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On Thursday June 7, 2012, Numsa was honoured to host the South African Reserve Bank Governor Madam Gill Marcus at Numsa’s 25th Anniversary Gala Dinner, at the ICC in Durban. Ms Marcus gave a speech titled “Monetary Policy and Inflationary Challenges in the Face of the Global Economic Crisis”.
Our initial plan for the evening was that soon after she would have spoken, we would have allowed a semi-formal question and answer session, especially in the light of the widely publicised views of Numsa on the Reserve Bank itself and the current South African monetary policy and the horrible conditions of the working class.
As it turned out, we removed the question and answer session from our Gala Dinner Programme.
Today, we see that a number of print, audio and electronic media have carried bits and pieces of what she said at our gala dinner, largely against our stated policy positions on the Reserve Bank.
In the light of the great significance we attach to the views we hold on monetary policy and the place of the Reserve Bank itself in our country (we insist it must be nationalised!) we feel that it is important for us to stake very clearly where we stand, especially on the aspects of her speech which the media has carried, thus far.
In her address to the Numsa gala dinner governor Gill Marcus said:
“With respect to an employment target for monetary policy, while we would all like to see maximum employment creation, we do not believe that monetary policy is the appropriate tool to solve what is essentially a structural problem. Monetary policy can influence growth, and by extension jobs, over the cycle, but does not impact directly on long run potential growth.”
The governor then presents the normal caricature of our position on macro-policy: “What can monetary policy do? The primary mandate of central banks is the control of inflation. We have yet to hear a good argument for high inflation, and even moderate inflation, which often leads to high inflation, erodes the purchasing power of wage earners, and reduces the value of wealth and assets of those unable to protect themselves.”
She furthermore went on to say:
“The Numsa media release of 1 November 2010 relied selectively on the 2010 Unctad Trade and Development Report as intellectual support for its proposal for an employment target for monetary policy. However, the Unctad Report recognises the inflationary dangers of a “growth-oriented” monetary policy, and explicitly notes that an additional instrument will be necessary to control inflation. For Unctad the solution is very clear: to offset the inevitable inflationary pressures, an incomes policy is needed, because of the centrality of wages in the inflation process. To quote the report: “As labour costs are the most important determinant of the overall cost level… their importance in helping stabilise the inflation rate cannot be overemphasised (p. xi).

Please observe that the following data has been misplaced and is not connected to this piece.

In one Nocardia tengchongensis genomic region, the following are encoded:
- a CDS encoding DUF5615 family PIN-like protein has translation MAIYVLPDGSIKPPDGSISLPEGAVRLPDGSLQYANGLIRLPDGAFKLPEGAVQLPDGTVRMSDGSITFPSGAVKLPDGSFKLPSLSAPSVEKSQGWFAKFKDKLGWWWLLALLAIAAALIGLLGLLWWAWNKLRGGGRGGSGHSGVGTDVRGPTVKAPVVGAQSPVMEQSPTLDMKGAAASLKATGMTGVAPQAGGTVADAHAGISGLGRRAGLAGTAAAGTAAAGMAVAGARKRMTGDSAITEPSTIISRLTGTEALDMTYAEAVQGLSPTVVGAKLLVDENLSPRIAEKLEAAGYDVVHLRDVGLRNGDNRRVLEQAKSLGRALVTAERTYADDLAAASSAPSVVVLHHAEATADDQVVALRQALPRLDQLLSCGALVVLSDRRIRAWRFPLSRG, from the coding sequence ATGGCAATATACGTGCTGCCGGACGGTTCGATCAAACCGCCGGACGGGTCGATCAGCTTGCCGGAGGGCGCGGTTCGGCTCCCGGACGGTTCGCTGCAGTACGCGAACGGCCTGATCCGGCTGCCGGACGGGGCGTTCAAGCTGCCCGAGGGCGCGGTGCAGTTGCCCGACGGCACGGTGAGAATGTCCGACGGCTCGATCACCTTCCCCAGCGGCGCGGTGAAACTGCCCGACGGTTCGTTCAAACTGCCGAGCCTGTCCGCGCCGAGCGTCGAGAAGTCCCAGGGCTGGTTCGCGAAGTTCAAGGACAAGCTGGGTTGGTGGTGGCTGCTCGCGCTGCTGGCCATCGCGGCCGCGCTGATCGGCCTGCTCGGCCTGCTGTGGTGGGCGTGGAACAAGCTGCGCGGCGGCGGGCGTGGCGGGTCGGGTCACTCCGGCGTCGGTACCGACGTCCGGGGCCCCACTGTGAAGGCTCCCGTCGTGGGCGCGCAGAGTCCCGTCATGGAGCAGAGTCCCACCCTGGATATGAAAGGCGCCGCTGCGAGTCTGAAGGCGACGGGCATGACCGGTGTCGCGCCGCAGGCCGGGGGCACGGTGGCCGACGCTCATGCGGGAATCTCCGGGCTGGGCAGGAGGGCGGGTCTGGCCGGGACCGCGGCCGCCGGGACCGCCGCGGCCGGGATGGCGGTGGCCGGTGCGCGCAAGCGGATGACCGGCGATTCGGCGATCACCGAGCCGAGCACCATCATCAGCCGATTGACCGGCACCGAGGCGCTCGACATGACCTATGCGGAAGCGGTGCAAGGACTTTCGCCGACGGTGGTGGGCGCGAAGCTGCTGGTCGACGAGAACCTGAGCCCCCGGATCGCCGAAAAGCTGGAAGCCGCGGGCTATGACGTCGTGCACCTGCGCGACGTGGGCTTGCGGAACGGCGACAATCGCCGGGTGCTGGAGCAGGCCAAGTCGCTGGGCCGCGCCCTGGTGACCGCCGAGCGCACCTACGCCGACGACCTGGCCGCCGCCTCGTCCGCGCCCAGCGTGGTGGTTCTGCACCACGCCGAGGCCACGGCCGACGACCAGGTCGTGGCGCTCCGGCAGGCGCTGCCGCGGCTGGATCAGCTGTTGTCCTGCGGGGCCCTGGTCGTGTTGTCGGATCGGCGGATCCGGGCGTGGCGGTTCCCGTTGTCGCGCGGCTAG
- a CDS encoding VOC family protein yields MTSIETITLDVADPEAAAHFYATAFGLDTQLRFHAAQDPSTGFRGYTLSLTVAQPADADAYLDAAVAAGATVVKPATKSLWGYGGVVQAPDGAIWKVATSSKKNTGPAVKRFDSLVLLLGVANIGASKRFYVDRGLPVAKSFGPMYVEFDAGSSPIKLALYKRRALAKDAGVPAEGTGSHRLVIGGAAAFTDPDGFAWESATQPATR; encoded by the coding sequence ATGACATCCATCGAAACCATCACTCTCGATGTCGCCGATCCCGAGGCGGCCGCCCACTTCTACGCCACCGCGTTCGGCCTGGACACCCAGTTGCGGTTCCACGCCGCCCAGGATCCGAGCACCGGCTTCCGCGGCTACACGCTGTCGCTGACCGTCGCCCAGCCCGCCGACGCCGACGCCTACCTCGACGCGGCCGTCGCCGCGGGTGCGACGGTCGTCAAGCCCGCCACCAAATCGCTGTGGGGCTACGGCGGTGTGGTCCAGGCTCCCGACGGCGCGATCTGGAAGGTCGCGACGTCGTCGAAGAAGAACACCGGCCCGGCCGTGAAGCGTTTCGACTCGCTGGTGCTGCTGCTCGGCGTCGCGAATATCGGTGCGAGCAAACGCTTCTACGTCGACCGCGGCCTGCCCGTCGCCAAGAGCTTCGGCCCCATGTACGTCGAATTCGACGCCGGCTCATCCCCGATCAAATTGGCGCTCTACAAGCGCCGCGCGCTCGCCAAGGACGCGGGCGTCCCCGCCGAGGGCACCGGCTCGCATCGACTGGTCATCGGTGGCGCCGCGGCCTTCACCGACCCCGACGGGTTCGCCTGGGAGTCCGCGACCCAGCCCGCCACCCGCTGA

“The report suggests that wage growth should be aligned with average productivity growth and targeted inflation. For this reason, according to Unctad, a social compact is required, in line with what was proposed in the New Growth Path document.”
These comments by the governor are surprising because she is the one who selectively and incorrectly uses the Unctad Trade and Development Report (2010) to justify her inappropriate macroeconomic policy. The main contribution of the Unctad Report is to put on the table what it calls a wage-led growth path – a phrase that has remained a pariah among South African policymakers, but has been advocated for more than two decades by Numsa. The basic argument in the Unctad Report is that the days of export-led growth based on wage compression are over.
By implication, the days of keeping inflation low by suppressing wages are over. Countries must now rethink strategies to support economic growth and restructuring.
To quote the Unctad Report:
“Given the close links between employment, output and demand growth, a strategy of keeping wages low in order to generate higher capital income to motivate fixed investment or reduce product prices in order to gain a competitive edge can be self-defeating. This is because if wages grow at a slower rate than productivity, the supply potential may end up growing faster than domestic demand, thereby discouraging innovation and productive investment” (p. ix).
It is also surprising that the governor can read from the Unctad report support for her view that “the primary mandate of central banks is the control of inflation… The current policy is to control inflation through the interest rate mechanism”.